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Armenians in Asian Trade in The Early Modern Era

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Item Code: AZA254
Publisher: Manohar Publishers And Distributors
Author: Sushil Chaudhury and Keram Kevonian
Language: English
Edition: 2014
ISBN: 9788173049934
Pages: 436 (Throughout Color and B/W Illustrations)
Other Details 11.2 x 8.5 inches
Weight 1.33 kg
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Book Description
About the Book

The ability of the Armenian traders to measure the risks of long-distance trade and a readiness to vary the size of commercial transactions, their capacity to thrive on low profit margins and move into remote producing centres, appointing their own kith and kin or people of their own community as their agents were some of the important factors for their phenomenal success in overland trade from the sixteenth through the eighteenth century.

The present volume showcases that the scale of what individual caravan could transport might produce reservations concerning grand affirmations, but the quick succession of such enterprises, the network they supplied and from which they drew their products put paid to such skepticism. This was especially true when this perspective was combined with the sure knowledge that those who organized enterprises held together both production and a solid link with maritime options.

This comprehensive stidy on the role of Armenians in the long-distance trade in Asia will help refute afresh and convincingly among many others the canard that the Portuguese and not the Asians, were the dominant factor in the Indian ocean trade in the sixteenth century and that the advent of the Companies in the early seventeenth century sounded the death-knell of the traditional overland trade of the Asian merchants.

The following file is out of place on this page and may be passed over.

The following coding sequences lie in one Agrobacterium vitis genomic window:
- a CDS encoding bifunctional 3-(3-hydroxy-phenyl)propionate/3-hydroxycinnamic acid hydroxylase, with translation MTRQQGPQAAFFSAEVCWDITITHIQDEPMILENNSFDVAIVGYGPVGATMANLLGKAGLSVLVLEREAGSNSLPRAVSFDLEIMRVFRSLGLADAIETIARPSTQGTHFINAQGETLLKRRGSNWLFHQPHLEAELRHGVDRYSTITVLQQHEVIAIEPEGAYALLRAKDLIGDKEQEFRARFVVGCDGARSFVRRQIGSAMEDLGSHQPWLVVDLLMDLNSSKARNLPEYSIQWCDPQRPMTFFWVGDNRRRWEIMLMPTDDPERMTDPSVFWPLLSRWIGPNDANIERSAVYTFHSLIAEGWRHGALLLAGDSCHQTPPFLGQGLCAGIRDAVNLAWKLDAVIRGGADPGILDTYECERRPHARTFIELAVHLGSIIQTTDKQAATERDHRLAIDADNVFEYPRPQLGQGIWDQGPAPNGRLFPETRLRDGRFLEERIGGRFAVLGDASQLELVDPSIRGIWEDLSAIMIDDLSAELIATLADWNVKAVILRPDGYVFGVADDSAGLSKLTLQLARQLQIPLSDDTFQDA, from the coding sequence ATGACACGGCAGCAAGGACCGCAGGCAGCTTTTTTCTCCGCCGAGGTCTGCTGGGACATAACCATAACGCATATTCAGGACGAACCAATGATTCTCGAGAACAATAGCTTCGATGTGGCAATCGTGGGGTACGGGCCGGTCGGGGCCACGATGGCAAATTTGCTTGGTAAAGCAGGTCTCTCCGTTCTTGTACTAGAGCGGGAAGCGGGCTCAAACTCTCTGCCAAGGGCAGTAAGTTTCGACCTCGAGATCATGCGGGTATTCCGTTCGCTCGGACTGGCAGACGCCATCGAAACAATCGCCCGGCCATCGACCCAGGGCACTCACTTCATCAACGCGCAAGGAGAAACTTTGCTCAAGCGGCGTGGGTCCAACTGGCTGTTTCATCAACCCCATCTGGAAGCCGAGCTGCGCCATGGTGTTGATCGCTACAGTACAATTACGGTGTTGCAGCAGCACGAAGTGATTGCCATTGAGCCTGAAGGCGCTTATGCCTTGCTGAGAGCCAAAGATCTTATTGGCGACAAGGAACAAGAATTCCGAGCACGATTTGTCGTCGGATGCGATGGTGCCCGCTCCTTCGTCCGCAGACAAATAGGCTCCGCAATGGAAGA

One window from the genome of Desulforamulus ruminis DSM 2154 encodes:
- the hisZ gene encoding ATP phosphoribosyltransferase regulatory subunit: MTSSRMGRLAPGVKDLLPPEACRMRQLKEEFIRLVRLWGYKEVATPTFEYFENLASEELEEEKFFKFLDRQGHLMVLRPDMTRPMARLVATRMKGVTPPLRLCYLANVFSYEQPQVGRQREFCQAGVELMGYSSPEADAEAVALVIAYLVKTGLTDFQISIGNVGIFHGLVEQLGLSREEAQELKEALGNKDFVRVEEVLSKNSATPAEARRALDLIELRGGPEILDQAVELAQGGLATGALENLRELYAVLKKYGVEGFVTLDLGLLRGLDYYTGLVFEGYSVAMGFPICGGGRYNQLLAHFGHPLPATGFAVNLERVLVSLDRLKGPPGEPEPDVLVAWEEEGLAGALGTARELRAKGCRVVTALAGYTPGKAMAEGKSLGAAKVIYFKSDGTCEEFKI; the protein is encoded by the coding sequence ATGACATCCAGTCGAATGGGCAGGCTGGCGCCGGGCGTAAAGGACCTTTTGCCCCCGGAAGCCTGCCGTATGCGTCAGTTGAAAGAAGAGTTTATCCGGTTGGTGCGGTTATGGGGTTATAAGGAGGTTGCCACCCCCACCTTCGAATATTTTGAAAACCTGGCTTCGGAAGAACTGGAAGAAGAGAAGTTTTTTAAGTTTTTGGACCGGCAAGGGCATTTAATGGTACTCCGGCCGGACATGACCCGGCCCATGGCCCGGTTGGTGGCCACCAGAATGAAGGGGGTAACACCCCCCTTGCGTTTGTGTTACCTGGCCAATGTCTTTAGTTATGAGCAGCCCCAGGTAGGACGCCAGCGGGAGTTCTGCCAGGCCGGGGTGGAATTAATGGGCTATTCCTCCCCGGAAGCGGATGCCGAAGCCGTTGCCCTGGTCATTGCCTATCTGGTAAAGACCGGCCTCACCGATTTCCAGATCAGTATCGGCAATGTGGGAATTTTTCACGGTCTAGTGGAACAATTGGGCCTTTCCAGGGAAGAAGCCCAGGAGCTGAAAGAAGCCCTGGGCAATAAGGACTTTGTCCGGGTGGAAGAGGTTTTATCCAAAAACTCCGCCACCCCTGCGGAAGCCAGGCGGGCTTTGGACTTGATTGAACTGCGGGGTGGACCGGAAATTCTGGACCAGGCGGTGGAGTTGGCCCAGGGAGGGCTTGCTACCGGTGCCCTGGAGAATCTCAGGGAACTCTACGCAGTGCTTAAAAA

Contributors with varied interests include Michel Morineau, Edmund Herzing, Keram Kevonian, Sushil Chaudhury, Shireen Moosvi and Richard Pankhurst among many others, making the volume indispensable for the students of Economic, Maritime and Colonial History of Asia.

About the Author

Sushil Chaudhury, former University Chair Professor of Islamic History & Culture, Calcutta University, is Nationa Research Fellow, Indian Council of Historical Research, New Delhi. He is also a Fellow of the Royal Historical Society, England. He was a fellow in Residence at the Netherlands Institute of Advanced Study; a British Academy Visiting Professor; a Fellow-inResidence at the Rockefeller centre, Bellagio, Italy and a Visiting Professor, MSH & EHESS, Paris. His major publications include The Prelude to Empire: Plassey Revolution of 1757 (2000); Merchants, Companies and Trade: Europe and Asia in the Early Modern Era (ed. with Michel Morineau 1999); From Prosperity to Decline: Bengal in the Eighteenth Century (1995); Trade and Commercial Organization in Bengal, 1650-1720 (1975) and numerous articles in historical journals of repute.

Kéram Kévonian is one of the most renowned authorities on Armenian studies, especially Armenian history a trade in the early modern era. He has written numerous articles, mostly in French, on the Armenians in reputed international journals. He worked as a Research Professor in EHESS and MSH, Paris, for a long time.